Heather Smith: Absolutely. That just mirrors everything that I’m seeing happening within the community here in Australia. So that was very insightful of you and, yeah, look, Practice Ignition have put some useful templates out that the community can use and I know that there’s a organisation here called Change GPS that focuses on helping tax accountants use tools to drive their business. And they put out a lot of tools around that collection side of it that you were touching on there. So David Boyar will be happy that I mentioned that.
Educate, guide now, and earn later during the global crisis.
Heather Smith: And you have touched on that but I want to circle back to this. You mentioned that accountants and bookkeepers should consider educate, guide now, and earn later during the global crisis. So anything else you’d like to add to that?
Will Lopez: Yeah, so that has been my personal analysis of where I think I would be as a practitioner at this moment, and I think it’s a position that Gusto has taken even though we’ve not said it publicly. Which is to education now and earn later. And what I basically meant from that was that management is doing the right things, leadership is doing things right and what has caused Gusto to stand out drastically here in the United States compared to all the alternative thought you can get yourself into is because we’ve just been really, really focused on doing things right and doing things right for small business owners. Doing things right for accountants and that generally does not mean putting Gusto first. We’ve had a lot of long days. We still have long days. We’ve been working days, nights, and weekends to create all the right resources to make sure that small businesses are able to survive and then thrive. To create all the right resources and tools for accountants to help themselves and their clients survive and thrive.
Will Lopez: So we just look at that as educating our users now. Getting them up to speed and we think that by educating them now we’ll earn later. We’ll earn their trust, we’ll earn their loyalty, we’ll earn the role that Gusto was really here for them the whole time and we weren’t on this two way street of exchanging money for software. So that Gusto really wants to redefine what it means to partner with a resource and that generally means, especially in moments like this, that the resource takes the backseat. It does whatever it can to put its users absolutely first. Even at its own detriment. Even at its own capacity. You know, excess capacity.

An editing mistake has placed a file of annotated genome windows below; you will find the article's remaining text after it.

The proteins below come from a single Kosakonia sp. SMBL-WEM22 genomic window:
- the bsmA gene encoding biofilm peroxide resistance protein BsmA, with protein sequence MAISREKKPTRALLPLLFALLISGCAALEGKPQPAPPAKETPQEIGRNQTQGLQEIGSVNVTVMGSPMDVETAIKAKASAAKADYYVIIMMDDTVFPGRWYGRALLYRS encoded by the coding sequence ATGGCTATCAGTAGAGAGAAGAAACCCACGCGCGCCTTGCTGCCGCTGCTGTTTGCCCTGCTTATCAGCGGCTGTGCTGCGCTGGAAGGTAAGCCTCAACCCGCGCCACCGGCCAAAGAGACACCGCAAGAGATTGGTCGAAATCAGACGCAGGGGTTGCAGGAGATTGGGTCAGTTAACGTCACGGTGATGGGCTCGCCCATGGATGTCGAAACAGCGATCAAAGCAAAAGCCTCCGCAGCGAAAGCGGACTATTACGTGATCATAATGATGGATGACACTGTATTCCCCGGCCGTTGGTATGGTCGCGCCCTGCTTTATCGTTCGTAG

Will Lopez: So that has just really driven our strategy of just if we can educate and power now, we will earn later and we’re not going to put a lot of stake in the earning later, we’re just going to put a lot of stake into educating and empowering our users, and our accountants, and our small businesses now but we believe that that’s a recipe for success because by doing what’s right people will trust us and will know that we’re behind them.
Heather Smith: Yeah, absolutely. And I scan the social media of accountants and bookkeepers frequently and there’s been such positive commentary about Gusto and your support of the community. So definitely see that coming out from these terrible times. That has been a shining light in these difficult times.
You went from running a modern practice to heading up the accounting community at Gusto. Has the role ended up being what you expected it would be, and what advice would you have for someone else taking up a community role?
Will Lopez: Yeah, so it’s actually been more than I expected it to be. It’s drastically more work than I thought it would be, but it’s very fulfilling. There is a lot of opportunity for … And I really admire you out there because I see you out there in the community globally, and I think it’s such an amazing role to be in but then yet a very weighty responsibility that you have because A, it’s a little bit above and beyond your own passion of interviewing people like me or putting resources together. But it’s proper representation of where the profession is going at large.
Will Lopez: And many times in the community motion of things you could see, to us an analogy, you could see where the hockey puck is going to but sometimes certain companies or certain countries aren’t skating to where the puck is going. So you have this dichotomy between where you see the profession going globally or here in the United States from the community perspective, and then a gap between where that community’s going and where the resources are going.